Reading the letter, Ron was shocked. He wrote back the next day, describing his surprise and his joy at hearing from Sandy. It turned out that Sandy wasn't the only one with fond memories of those few visits in the '60s.
"I carried your picture with me for years until one day I lost my wallet," Ron wrote to her. The letter ends: "P.S. This feels like a dream!"
The two emailed for a while before finally agreeing to speak on the phone. The first conversation lasted an hour and a half. "There were no awkward pauses, no stifled conversation," Ron explained.
This went on for several months until July of that year, when Sandy arranged to visit from England.
"I remember on the plane, I was crying, thinking, 'What am I doing?' " she said. "If it didn't feel right, I could have just landed, met him, and flown back."
When she did land at Logan Airport, Ron was waiting with a dozen long-stem roses. Sandy was frozen at first. The anxiety and joy made for a paralyzing combination.
"The drive from Boston to here, I don't remember anything of the journey," she said. "The first thing I remember is seeing the quarries" along North State Street.
She's been here ever since. Blomstrom, 68, and Peacham, 63, don't seem to have missed a step in their courtship, despite the decades-long gap. They go dancing on the weekends and plan to travel to Florida shortly after Christmas. Their respective families blend together nicely, they say. They enjoy sharing the unusual story of their courtship with new friends. And they like being together - finally.
"It's so smooth, it doesn't feel real," Ron says.
"I felt at ease, at home here, really from Day One," Sandy says. "My kids miss me like mad. So do my grandkids. But they say, 'Mum, go be happy.' "
There are no plans for marriage, though Sandy says she is working on it.

"He knows I want to die 'Mrs. Blomstrom,' " she says.

Following the link below, you can see also the comments from everywhere that were received by the "Concord Monitor"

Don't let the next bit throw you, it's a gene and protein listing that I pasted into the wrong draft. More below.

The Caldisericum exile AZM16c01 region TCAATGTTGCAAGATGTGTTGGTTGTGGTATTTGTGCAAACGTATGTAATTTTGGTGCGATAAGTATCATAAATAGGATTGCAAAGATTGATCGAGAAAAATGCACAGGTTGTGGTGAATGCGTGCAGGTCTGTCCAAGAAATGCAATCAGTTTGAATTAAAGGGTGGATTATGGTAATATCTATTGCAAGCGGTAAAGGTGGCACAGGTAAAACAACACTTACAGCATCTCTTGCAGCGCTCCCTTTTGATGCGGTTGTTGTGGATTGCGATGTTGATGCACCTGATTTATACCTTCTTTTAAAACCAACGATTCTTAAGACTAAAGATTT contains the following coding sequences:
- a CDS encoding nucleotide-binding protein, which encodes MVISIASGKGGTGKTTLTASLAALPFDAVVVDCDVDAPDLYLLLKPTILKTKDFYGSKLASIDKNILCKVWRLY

On July 6th 2009, Ron sent me the following e-mail, with his permission to publish his and Sandra's wonderful love story :

I, Ron, was stationed at the Base from 1960 to 1962.   My now Fiancee(Sandy) and I had the opportunity to visit France, with the expectations of visiting Paris. I felt that on our trip from Calais it might be nice to take Sandy on a trip to Laon. I knew that a few years after I had returned to America, that the Base had been turned over to the French Military. But I felt, at least we could circle the Base, as that is where Sandy and I met in the Summer of 1961 (This is the beginning of Our Story).
Through circumstances, we met up with a Gentleman called Patrick, who was a Retired French Military Officer, with N.A.T.O.
Patrick, after hearing Our Story, asked if we might like to have a tour of the Base.Obviously we said 'yes' and we were then introduced to Daniel Buret. Daniel picked us up from Patrick's home and after having taken us back to his home to meet his wife,Yvonne, spent the best part of the day with us. He drove us onto the Base and showed us all the facilities, including what was once the Go-Kart track, where we had met in 1961. As you might imagine it was very emotional to us, and even Daniel was caught up in the moment, as he knew how much that 'spot on the Earth' meant to us.We were so moved by the event and our feelings that we never went on to Paris.!!! After leaving Laon, we went to the Normandy Beaches and spent a week there, as well as visiting St Mere Eglise.


February 2010 : Ron and Sandy got married on Valentine's day. Congratulations !